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 Administrator
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#22881
Complete Question Explanation

Strengthen X. The correct answer choice is (D)

This short stimulus is very straightforward: when it comes to computer crimes which are discovered and reported, the chances of arrest and conviction favor the criminal. The question is a Strengthen Except, which means that the four incorrect answer choices will strengthen the argument, or show reasons why computer crime may be relatively less likely to lead to conviction and arrest.

Answer choice (A): This answer choice strengthens the author's assertion, so this is an incorrect response to the Strengthen Except question. If prosecutors want to win as many cases as possible, and computer cases take longer, then there is reason to believe that prosecutors wouldn't want to invest undue time into less productive cases.

Answer choice (B): This answer choice also strengthens the author's assertion. If most officers are rotated too quickly to become good at prosecuting computer cases, then this would clearly favor the criminals.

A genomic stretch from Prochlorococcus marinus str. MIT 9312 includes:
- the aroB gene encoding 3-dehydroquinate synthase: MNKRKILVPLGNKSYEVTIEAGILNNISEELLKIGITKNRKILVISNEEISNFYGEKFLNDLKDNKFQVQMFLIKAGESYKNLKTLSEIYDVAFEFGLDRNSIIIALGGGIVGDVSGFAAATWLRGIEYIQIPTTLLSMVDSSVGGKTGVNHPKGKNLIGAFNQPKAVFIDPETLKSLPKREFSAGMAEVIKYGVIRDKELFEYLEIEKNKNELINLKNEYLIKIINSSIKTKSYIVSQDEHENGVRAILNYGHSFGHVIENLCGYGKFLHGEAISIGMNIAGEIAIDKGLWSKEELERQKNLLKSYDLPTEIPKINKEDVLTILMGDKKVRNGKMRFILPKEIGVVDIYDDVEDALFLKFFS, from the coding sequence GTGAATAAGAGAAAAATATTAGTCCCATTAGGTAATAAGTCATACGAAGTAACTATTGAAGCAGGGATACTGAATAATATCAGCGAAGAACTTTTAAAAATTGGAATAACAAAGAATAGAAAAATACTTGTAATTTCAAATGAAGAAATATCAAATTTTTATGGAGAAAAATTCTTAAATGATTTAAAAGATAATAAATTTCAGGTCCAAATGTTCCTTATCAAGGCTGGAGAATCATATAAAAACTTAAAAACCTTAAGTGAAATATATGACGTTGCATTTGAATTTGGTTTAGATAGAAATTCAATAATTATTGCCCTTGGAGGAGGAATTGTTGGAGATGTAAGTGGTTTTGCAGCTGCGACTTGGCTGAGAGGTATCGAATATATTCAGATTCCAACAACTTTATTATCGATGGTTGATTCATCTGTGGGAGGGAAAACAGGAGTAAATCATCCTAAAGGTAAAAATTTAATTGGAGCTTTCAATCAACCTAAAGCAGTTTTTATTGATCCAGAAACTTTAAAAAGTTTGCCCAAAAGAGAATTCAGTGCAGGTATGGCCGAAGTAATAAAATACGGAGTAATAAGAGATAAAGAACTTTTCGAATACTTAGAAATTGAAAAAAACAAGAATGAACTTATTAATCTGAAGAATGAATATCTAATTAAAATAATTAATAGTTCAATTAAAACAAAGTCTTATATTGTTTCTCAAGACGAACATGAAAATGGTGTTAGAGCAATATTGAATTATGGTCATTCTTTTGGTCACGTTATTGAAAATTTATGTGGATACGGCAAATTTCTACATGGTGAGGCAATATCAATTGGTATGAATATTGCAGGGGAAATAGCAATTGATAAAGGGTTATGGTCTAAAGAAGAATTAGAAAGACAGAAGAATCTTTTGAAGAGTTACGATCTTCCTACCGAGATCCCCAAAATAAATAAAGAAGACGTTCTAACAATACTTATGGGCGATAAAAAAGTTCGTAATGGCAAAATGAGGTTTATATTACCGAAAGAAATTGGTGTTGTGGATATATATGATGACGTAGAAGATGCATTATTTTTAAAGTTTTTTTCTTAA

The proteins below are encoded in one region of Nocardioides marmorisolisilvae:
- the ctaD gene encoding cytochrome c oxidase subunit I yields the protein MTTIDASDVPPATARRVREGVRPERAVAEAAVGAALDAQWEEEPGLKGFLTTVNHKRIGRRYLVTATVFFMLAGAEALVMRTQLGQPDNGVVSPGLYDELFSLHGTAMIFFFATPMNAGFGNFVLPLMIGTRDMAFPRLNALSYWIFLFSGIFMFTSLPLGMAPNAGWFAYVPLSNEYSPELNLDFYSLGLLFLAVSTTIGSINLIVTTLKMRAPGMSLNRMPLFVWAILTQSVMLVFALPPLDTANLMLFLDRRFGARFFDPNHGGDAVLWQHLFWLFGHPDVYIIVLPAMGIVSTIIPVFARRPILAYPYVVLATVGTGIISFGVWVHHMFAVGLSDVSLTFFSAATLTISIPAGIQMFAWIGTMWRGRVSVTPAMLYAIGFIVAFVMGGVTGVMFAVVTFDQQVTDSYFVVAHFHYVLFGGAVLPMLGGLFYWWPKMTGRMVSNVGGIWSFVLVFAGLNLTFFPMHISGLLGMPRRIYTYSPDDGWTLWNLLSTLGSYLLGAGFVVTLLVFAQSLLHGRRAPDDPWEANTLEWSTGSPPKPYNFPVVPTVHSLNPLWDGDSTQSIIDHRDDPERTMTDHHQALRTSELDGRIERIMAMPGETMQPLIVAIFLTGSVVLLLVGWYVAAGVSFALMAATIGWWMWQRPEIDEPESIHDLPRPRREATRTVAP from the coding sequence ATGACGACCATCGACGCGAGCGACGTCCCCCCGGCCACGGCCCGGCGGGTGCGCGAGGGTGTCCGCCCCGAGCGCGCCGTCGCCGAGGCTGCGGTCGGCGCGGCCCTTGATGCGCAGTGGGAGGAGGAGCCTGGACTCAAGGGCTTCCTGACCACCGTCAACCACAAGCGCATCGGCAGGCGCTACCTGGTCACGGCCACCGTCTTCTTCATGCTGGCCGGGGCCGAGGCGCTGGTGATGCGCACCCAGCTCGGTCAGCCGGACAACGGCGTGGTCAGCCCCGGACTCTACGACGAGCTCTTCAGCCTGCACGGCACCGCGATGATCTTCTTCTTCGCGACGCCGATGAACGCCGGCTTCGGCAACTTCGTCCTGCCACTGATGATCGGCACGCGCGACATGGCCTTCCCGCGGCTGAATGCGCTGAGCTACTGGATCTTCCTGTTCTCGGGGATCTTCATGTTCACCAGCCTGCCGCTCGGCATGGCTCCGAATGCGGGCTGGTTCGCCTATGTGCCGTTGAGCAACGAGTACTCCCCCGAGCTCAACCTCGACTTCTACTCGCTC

Answer choice (C): This answer choice is also incorrect, since it provides another reason to believe the author's assertion: relatively less focus on computer crimes would likely translate into lower rates of arrest and conviction.

Answer choice (D): This is the correct answer choice. This potentially tricky answer has no effect on the argument in the stimulus, because this answer deals not with arrest or conviction, but with sentencing, a completely distinct part of the process.

Answer choice (E): This response strengthens the author's argument, because routine accidental destruction of evidence is likely to lead to lower rates of arrest and conviction.
 egarcia193
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#36865
Hi,

I don't see how answer D has no effect on the stimulus as it talks about serving time in prison but to serve time you must first be convicted so why does D have no effect on the stimulus rather than strengthing it? I chose A because I thought it was the best answer out of what I was given not because I believed it was a strong answer.
 AthenaDalton
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#36925
Hi egarcia,

This question is asking us to focus on factors that make a computer criminal unlikely to be arrested and convicted.

Keep in mind that even if a person is convicted, the judge can issue a sentence that doesn't involve prison time, such as probation (living outside of prison under supervision), paying fines, etc. So when answer choice (D) talks about sentencing, it's a distinct concept from arrest and conviction. A timeline for a criminal to get to the sentencing phase would look like this:

Suspect arrested by police :arrow: suspect charged by prosecutor :arrow: suspect convicted by jury :arrow: suspect receives sentence from judge